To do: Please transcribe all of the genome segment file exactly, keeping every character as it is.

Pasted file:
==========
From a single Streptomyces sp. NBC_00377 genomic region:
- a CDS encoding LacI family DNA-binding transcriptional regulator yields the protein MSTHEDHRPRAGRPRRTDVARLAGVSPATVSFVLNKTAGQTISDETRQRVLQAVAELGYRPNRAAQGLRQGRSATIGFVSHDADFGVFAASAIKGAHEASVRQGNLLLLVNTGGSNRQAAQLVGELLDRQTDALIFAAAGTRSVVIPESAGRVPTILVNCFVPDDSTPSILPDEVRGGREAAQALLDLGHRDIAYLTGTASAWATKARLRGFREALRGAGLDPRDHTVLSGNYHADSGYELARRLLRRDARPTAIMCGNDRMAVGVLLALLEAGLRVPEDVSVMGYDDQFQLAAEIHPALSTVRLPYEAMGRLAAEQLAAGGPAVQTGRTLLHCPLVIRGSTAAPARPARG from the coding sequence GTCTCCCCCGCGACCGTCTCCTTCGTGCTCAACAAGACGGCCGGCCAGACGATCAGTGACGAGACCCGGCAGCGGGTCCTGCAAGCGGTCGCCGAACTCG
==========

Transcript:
From a single Streptomyces sp. NBC_00377 genomic region:
- a CDS encoding LacI family DNA-binding transcriptional regulator yields the protein MSTHEDHRPRAGRPRRTDVARLAGVSPATVSFVLNKTAGQTISDETRQRVLQAVAELGYRPNRAAQGLRQGRSATIGFVSHDADFGVFAASAIKGAHEASVRQGNLLLLVNTGGSNRQAAQLVGELLDRQTDALIFAAAGTRSVVIPESAGRVPTILVNCFVPDDSTPSILPDEVRGGREAAQALLDLGHRDIAYLTGTASAWATKARLRGFREALRGAGLDPRDHTVLSGNYHADSGYELARRLLRRDARPTAIMCGNDRMAVGVLLALLEAGLRVPEDVSVMGYDDQFQLAAEIHPALSTVRLPYEAMGRLAAEQLAAGGPAVQTGRTLLHCPLVIRGSTAAPARPARG from the coding sequence GTCTCCCCCGCGACCGTCTCCTTCGTGCTCAACAAGACGGCCGGCCAGACGATCAGTGACGAGACCCGGCAGCGGGTCCTGCAAGCGGTCGCCGAACTCG